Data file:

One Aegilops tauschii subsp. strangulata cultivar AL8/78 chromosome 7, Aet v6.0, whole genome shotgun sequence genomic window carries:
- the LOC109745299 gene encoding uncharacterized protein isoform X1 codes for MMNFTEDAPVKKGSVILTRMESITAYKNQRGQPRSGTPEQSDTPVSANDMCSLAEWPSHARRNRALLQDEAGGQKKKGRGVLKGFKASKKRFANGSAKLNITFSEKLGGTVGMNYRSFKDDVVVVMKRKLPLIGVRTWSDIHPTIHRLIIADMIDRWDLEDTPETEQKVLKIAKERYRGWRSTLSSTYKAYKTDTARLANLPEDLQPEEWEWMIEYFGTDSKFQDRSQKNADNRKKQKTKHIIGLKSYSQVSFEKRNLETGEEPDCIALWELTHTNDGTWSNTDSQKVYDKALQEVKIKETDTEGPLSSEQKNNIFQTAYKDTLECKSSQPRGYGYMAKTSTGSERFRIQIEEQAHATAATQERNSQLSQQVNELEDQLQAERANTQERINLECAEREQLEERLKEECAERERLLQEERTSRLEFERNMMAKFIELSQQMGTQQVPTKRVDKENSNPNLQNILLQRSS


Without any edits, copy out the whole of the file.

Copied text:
One Aegilops tauschii subsp. strangulata cultivar AL8/78 chromosome 7, Aet v6.0, whole genome shotgun sequence genomic window carries:
- the LOC109745299 gene encoding uncharacterized protein isoform X1 codes for MMNFTEDAPVKKGSVILTRMESITAYKNQRGQPRSGTPEQSDTPVSANDMCSLAEWPSHARRNRALLQDEAGGQKKKGRGVLKGFKASKKRFANGSAKLNITFSEKLGGTVGMNYRSFKDDVVVVMKRKLPLIGVRTWSDIHPTIHRLIIADMIDRWDLEDTPETEQKVLKIAKERYRGWRSTLSSTYKAYKTDTARLANLPEDLQPEEWEWMIEYFGTDSKFQDRSQKNADNRKKQKTKHIIGLKSYSQVSFEKRNLETGEEPDCIALWELTHTNDGTWSNTDSQKVYDKALQEVKIKETDTEGPLSSEQKNNIFQTAYKDTLECKSSQPRGYGYMAKTSTGSERFRIQIEEQAHATAATQERNSQLSQQVNELEDQLQAERANTQERINLECAEREQLEERLKEECAERERLLQEERTSRLEFERNMMAKFIELSQQMGTQQVPTKRVDKENSNPNLQNILLQRSS